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Publisher's Summary

The critically acclaimed author of Lovecraft Country returns with a thrilling and immersive virtual reality epic - part cyberthriller, part twisted romantic comedy - that transports you to a world where identity is fluid and nothing can be taken at face value. 

John Chu is a “sherpa” - a paid guide to online role-playing games like the popular Call to Wizardry. For a fee, he and his crew will provide you with a top-flight character equipped with the best weapons and armor, and take you dragon-slaying in the Realms of Asgarth, hunting rogue starships in the Alpha Sector, or battling hordes of undead in the zombie apocalypse. 

Chu’s new client, the pseudonymous Mr. Jones, claims to be a “wealthy, famous person” with powerful enemies, and he’s offering a ridiculous amount of money for a comprehensive tour of the world of virtual-reality gaming. For Chu, this is a dream assignment, but as the tour gets underway, he begins to suspect that Mr. Jones is really North Korean dictator Kim Jong-un, whose interest in VR gaming has more to do with power than entertainment. As if that weren’t enough to deal with, Chu also has to worry about “Ms. Pang”, who may or may not be an agent of the People’s Republic of China, and his angry ex-girlfriend, Darla Jean Covington, who isn’t the type to let an international intrigue get in the way of her own plans for revenge. 

What begins as a whirlwind online adventure soon spills over into the real world. Now Chu must use every trick and resource at his disposal to stay one step ahead - because in real life, there is no reset button.

©2020 Matt Ruff (P)2020 HarperAudio

What listeners say about 88 Names

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  • Overall
    3 out of 5 stars
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    3 out of 5 stars

I love this author... didn’t love this book.

I love Matt Ruff - “Bad Monkeys” is a wonderful, twisty psychological thriller, and “Lovecraft Country” is one of the smartest and most sensitive genre works of the last decade.

This one however felt undercooked, and a bit derivative. “Ready Player One” is a strong influence here (even mentioned by name in the text), but the charm didn’t fully carry over.

That said, Ruff can ably write characters and drama, so you won’t be bored. I was definitely engaged from start to finish, but I felt robbed of a payoff by the end.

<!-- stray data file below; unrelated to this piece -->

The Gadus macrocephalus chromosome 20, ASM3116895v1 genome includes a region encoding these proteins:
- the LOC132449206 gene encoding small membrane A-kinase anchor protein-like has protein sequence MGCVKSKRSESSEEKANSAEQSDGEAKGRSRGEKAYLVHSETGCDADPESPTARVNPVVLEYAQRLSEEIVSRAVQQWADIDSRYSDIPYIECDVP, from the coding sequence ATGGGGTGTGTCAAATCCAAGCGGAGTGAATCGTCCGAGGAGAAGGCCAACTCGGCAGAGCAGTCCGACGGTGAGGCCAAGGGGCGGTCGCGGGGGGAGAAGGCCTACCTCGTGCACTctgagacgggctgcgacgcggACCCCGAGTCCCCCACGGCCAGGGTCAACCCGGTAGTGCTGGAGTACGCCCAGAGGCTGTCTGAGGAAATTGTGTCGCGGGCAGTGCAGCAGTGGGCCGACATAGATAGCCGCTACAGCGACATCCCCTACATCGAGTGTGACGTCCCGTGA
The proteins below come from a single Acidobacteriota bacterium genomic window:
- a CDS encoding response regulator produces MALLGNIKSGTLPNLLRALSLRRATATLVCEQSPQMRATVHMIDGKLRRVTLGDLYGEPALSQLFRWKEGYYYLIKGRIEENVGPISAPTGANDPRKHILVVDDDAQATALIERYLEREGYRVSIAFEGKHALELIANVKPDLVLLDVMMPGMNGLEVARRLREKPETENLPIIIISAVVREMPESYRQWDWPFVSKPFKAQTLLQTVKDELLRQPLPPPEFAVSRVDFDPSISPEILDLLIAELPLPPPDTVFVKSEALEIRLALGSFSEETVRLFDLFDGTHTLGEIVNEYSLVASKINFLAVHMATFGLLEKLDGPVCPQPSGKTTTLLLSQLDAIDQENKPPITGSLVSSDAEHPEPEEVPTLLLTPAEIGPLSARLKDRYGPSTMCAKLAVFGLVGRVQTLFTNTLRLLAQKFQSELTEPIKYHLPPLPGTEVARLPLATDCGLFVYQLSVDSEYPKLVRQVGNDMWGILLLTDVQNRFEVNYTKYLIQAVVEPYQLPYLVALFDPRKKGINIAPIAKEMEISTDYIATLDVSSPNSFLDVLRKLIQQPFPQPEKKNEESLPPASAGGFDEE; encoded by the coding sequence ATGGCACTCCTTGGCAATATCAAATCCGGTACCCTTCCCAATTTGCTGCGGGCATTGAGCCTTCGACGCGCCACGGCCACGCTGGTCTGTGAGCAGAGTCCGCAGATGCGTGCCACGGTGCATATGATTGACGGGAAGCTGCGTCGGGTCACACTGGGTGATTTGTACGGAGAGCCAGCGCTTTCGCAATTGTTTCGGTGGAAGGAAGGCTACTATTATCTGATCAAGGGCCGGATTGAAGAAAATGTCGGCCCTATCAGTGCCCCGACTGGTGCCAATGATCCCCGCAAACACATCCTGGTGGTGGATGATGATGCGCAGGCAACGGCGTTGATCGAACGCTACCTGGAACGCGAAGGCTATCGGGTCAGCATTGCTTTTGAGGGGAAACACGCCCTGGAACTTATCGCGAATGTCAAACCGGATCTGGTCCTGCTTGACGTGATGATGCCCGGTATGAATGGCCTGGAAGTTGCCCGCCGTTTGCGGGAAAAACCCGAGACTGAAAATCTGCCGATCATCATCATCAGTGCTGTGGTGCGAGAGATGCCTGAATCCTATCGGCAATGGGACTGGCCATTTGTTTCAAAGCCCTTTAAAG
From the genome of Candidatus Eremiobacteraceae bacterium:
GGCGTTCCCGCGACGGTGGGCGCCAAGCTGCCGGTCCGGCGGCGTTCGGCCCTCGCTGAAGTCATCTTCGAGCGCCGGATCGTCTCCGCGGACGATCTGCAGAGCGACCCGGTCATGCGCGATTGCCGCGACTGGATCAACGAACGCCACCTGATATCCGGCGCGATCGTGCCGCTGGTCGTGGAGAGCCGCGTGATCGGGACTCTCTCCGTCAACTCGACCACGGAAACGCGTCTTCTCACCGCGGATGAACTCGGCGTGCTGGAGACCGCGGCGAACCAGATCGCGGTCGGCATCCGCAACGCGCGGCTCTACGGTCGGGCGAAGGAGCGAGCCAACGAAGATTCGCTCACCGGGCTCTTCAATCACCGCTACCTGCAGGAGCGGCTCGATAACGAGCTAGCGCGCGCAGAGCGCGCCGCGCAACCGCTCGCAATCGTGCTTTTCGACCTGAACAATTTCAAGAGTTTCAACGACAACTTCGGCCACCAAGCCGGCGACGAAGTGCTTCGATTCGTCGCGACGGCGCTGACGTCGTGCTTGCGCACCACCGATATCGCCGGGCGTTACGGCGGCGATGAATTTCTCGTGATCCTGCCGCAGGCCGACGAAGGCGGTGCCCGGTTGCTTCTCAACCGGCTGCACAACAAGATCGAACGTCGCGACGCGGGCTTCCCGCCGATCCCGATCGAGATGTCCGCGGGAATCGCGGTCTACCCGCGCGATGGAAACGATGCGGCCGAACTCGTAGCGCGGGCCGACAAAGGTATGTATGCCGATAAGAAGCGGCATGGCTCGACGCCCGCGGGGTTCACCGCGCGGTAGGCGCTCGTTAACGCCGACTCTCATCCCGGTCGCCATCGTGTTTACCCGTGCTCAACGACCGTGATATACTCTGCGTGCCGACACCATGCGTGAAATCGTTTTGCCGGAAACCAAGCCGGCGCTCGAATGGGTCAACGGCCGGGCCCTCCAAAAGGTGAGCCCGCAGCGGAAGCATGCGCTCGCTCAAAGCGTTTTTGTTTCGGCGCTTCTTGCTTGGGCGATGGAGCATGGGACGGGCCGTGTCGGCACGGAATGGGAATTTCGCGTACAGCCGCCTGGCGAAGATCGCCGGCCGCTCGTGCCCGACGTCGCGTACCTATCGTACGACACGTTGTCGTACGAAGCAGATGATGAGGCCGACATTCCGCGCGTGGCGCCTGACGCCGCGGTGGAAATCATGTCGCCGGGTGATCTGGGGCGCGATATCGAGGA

The performance was good, but didn’t substantially add to the experience. Compared to the excellent performance on the “Bad Monkeys” re-release, and the sublime performance on “Lovecraft Country,” I found this one wanting.

All in all, not my favorite Matt Ruff work. I was happy to buy it on day one though to support an extremely talented author.

2 people found this helpful

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This book is perfect for video game nerds like me!

I couldn't stop listening! A great mystery! there's a lot of deus ex machina. But it doesn't take away from the story. great twist ending. But it does dull down the tension that was building all the way up until then.

1 person found this helpful

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A little esoteric but totally enjoyable

I thought it was very clever! Though, like most of Matt Ruff’s stories it jumps around a little, so you have to pay attention. It may also be helpful to have a basic understanding of computer technology and mmorpg, though the book does a pretty great job of explaining the lingo.

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Not the best litrpg. Not the worst.

I found this book on a best of list and do not think it deserved to be on such lists. Having read other litrpg novels such as “ready player one” and “ascend online” I can say that “88 names” is not at the peak of its genre. At the same time I did enjoy the listen and would recommend if if you already enjoy the genre.

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Was a fun story, but...

Starts out great, but has a fairly weak ending. To be clear: the ending was good but felt forced, and made the story feel pointless.